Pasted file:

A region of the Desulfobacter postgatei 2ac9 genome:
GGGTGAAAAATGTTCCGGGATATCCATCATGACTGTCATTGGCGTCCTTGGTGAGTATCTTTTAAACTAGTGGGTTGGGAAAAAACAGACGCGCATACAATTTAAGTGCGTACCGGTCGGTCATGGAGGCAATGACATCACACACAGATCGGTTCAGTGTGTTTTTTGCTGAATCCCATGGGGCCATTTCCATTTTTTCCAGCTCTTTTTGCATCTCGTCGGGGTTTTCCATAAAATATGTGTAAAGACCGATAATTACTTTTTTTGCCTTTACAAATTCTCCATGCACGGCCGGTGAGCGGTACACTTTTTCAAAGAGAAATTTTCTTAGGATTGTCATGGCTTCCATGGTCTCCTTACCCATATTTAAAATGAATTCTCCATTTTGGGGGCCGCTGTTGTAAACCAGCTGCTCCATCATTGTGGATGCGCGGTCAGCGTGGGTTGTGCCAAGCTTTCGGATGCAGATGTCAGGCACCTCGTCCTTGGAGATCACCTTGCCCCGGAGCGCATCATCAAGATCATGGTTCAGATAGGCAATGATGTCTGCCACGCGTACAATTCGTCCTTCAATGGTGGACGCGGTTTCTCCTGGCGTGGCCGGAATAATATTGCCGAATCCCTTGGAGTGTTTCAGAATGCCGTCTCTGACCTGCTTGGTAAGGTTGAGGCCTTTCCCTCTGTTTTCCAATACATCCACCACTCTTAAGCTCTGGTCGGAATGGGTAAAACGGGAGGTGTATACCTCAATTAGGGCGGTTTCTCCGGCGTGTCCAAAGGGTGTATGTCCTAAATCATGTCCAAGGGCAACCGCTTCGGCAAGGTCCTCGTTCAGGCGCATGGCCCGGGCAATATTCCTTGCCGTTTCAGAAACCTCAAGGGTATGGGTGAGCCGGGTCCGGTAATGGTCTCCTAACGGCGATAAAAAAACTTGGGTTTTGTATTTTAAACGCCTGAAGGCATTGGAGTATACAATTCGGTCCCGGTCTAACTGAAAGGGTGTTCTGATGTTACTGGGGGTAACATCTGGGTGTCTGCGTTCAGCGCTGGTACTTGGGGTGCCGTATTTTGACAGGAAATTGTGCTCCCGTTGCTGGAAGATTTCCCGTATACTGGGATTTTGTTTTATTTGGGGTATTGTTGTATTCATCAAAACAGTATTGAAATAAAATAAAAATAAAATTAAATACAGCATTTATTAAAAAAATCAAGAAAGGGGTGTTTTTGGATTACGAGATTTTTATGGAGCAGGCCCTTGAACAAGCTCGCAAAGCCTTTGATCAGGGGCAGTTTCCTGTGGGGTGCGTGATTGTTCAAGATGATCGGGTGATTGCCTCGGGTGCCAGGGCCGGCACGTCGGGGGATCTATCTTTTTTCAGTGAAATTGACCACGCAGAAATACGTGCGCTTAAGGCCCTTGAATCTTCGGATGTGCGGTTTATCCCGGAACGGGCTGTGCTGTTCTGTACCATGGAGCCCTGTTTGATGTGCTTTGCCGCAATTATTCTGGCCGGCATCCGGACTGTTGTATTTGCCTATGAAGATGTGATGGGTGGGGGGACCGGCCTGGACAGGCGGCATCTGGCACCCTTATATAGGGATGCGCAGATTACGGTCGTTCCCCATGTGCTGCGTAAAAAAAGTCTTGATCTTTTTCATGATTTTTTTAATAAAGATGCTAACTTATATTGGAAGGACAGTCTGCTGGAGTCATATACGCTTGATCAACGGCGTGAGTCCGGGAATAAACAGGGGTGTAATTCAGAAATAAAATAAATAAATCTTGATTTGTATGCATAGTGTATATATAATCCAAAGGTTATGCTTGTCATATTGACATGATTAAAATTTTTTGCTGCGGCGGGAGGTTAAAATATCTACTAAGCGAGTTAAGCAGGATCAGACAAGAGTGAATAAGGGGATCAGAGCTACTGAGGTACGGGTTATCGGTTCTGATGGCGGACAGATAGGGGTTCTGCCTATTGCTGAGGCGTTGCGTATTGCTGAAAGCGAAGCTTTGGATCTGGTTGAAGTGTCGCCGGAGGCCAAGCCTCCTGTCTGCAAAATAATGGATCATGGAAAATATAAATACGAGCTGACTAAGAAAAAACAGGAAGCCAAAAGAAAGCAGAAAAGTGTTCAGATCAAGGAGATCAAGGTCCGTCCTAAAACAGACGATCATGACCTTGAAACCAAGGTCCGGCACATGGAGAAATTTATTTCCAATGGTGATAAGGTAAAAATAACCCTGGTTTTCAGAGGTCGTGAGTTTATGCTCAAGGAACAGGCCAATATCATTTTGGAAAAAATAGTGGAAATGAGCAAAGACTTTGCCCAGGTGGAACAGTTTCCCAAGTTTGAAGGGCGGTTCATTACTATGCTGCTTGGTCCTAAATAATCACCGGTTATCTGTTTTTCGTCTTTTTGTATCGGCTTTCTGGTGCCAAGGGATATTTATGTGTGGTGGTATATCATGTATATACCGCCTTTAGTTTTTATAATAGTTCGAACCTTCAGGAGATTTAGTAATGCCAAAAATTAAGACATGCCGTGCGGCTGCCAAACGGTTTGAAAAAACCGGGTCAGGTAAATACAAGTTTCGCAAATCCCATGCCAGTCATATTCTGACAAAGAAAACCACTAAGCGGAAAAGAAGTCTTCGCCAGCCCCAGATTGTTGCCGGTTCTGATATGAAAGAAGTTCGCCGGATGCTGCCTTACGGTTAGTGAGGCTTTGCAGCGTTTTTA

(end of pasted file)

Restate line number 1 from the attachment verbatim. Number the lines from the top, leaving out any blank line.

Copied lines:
A region of the Desulfobacter postgatei 2ac9 genome: